Belle Gibson and the Pernicious Cult of 'Wellness.' Jenny McCartney writes in The Spectator about the unraveling business empire and reputation of Australian celebrity "wellness" blogger and "cancer survivor" Belle Gibson. [more inside]
"In cities across the country, Michael Manos has thrown fantastic parties with faux celebrities and top-shelf tequila sponsors. He ingratiates himself in gay communities, fakes a European accent, and often has claimed to be the disavowed gay son of a Greek millionaire, though he actually grew up middle-class in Poughkeepsie, N.Y. Along the way, he’s taken thousands of dollars from socialites and the well-heeled, who were easily blinded by his glitter and glamour. He duped actress Jane Fonda. He sold tickets to a “chic” fundraiser in honor of Sen. John McCain, who later said he’d never heard of him. Manos is a bank robber, a one-time male escort on Capitol Hill, and the target of more than one cross-country manhunt. He is also a convicted kidnapper who helped keep a man locked in the trunk of a car for four days. For that, he spent more than a decade in a New York prison. And now he’s behind bars again, this time in Louisiana."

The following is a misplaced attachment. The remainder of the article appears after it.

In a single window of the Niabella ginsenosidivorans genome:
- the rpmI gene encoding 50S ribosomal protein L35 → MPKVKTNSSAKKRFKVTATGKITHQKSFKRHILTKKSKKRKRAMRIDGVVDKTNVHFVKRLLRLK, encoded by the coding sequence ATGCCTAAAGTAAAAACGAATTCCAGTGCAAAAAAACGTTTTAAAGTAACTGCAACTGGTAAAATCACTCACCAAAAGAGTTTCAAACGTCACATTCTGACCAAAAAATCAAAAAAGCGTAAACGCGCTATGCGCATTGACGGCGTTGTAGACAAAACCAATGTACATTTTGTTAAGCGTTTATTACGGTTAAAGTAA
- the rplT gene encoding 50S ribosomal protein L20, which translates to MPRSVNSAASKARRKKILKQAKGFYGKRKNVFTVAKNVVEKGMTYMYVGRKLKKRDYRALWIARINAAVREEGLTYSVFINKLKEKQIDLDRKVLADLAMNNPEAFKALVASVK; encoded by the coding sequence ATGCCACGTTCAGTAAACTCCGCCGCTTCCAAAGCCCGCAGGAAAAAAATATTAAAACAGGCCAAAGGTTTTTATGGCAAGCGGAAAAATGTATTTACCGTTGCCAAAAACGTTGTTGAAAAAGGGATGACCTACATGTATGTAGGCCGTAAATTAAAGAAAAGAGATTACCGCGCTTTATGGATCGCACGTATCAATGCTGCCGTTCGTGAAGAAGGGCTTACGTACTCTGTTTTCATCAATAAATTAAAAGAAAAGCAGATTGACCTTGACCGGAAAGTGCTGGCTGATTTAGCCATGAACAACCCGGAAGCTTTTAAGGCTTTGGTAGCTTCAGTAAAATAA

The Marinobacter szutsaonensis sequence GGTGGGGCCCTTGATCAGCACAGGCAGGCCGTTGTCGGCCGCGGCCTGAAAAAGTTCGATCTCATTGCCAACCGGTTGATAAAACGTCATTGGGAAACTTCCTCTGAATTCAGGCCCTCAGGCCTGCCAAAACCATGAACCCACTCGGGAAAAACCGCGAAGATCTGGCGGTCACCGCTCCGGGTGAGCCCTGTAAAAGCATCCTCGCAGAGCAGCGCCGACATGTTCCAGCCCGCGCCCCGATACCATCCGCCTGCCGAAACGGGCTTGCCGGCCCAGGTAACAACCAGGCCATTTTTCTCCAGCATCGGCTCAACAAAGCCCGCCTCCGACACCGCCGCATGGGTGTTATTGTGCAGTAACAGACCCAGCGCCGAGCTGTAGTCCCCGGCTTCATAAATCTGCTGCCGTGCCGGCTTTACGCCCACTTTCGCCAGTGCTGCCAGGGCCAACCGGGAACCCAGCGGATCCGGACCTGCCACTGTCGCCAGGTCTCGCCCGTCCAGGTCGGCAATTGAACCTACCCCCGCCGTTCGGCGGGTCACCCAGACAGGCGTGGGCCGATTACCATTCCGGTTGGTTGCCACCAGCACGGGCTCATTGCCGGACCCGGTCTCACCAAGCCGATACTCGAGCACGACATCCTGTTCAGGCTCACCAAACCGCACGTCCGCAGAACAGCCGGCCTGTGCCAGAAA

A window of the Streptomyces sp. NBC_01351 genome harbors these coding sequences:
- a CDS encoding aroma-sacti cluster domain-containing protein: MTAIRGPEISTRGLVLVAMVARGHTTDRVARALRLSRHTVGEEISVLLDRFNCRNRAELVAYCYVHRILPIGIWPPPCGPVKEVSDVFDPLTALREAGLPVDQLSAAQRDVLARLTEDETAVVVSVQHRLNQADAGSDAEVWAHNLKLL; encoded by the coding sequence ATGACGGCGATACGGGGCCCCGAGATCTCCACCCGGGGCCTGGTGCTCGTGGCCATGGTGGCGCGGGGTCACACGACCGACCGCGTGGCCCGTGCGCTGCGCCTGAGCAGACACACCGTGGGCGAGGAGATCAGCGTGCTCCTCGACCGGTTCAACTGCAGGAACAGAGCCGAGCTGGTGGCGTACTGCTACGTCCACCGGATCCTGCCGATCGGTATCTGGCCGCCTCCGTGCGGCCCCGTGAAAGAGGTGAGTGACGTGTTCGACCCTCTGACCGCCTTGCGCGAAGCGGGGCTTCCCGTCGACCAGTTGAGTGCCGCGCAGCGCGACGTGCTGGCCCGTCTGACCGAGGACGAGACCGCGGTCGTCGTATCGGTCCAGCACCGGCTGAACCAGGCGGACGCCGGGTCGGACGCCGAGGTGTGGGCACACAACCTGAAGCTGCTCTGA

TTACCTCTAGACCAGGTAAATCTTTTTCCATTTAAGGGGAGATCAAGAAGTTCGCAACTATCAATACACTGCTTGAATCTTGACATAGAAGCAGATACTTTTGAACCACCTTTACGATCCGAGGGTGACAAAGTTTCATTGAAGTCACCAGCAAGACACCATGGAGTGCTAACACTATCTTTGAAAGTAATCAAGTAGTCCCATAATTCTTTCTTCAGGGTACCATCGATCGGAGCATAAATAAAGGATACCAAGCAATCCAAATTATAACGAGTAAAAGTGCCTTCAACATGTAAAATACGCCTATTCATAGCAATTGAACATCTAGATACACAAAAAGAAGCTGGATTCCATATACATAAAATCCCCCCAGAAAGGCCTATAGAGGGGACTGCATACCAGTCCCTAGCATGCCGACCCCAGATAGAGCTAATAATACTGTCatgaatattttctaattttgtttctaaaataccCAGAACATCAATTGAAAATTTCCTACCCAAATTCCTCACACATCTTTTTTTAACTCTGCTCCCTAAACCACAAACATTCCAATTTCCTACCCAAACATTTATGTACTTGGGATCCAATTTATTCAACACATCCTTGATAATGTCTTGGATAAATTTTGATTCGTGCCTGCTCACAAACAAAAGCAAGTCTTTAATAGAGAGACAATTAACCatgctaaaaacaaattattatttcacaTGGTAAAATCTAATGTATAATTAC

Scam: From 1920 to 1933, Oscar Merrill Hartzell bilked thousands and thousands of people out of millions and millions of dollars in the midst of a Great Depression. But when he was forcably returned to the US to face trial, the "common man" hailed him as a hero and savior. As the author of (the highly recommended) Drake's Fortune notes, confidence artists are a perverse echo of the classic Horatio Alger story, as swindlers build wealth by dint of ingenuity, perseverence, and breath-taking chutzpah. Perhaps that is why we love to read books and see films of their exploits. But it doesn't explain why we keep falling for the same ruses over and over again.